Human Soul Studies

, Malcolm A. Kline, Leave a comment

A writer on The Imaginative Conservative actually attempts to assay, A Short History of the Human Soul, and does an impressive job of it. “After the Battle of Actium—the turning point in 31 BC between Rome, the Republic and Rome, the Empire—Hellenism went through an agonized death and a ‘failure of nerve,’ as Franz Cumont, the eloquent historian of the soul, describes in his classic After-Life in Pagan Rome,” Marcia Christoff-Kurapovna writes. “And by the time of the late Roman republic—beginning around 30 BC—and at the time of the genesis of Christianity, an unrelenting pessimism toward the idea of the afterlife came to overwhelm the religiosity of men.”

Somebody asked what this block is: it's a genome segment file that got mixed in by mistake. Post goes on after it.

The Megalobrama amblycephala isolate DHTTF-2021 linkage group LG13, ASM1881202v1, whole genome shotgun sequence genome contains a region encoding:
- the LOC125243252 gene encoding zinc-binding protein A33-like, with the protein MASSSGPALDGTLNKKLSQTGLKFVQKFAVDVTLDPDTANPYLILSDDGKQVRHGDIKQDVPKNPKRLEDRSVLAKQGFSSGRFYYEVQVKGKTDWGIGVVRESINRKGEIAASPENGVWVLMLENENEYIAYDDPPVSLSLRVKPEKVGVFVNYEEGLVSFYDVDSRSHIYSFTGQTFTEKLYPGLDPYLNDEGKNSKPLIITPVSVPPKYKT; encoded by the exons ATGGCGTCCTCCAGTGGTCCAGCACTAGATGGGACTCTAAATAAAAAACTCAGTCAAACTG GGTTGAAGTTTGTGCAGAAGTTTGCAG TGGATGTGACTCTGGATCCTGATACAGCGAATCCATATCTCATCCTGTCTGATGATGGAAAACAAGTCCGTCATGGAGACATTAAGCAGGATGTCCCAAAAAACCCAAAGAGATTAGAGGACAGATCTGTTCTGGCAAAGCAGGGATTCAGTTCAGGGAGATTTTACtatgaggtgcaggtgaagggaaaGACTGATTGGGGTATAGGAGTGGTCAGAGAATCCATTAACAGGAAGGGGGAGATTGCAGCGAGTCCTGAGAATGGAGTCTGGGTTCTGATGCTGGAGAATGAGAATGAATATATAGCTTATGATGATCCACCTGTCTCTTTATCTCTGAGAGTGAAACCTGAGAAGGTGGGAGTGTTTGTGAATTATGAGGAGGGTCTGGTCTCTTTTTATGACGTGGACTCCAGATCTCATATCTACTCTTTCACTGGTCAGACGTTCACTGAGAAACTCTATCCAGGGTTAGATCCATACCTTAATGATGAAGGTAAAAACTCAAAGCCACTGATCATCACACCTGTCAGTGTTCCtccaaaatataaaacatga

“At the same time, it was a wealthy, united world and citizenship was the highest honor the city dweller could obtain. Nonetheless, there was a very dark underside to life that would become the ancient world’s complete moral undoing. The social morality of the Roman State was by then dissipating irretrievably as the culture of excessive slavery and violence had reached a banality-of-evil level of the grotesque by the first century AD.”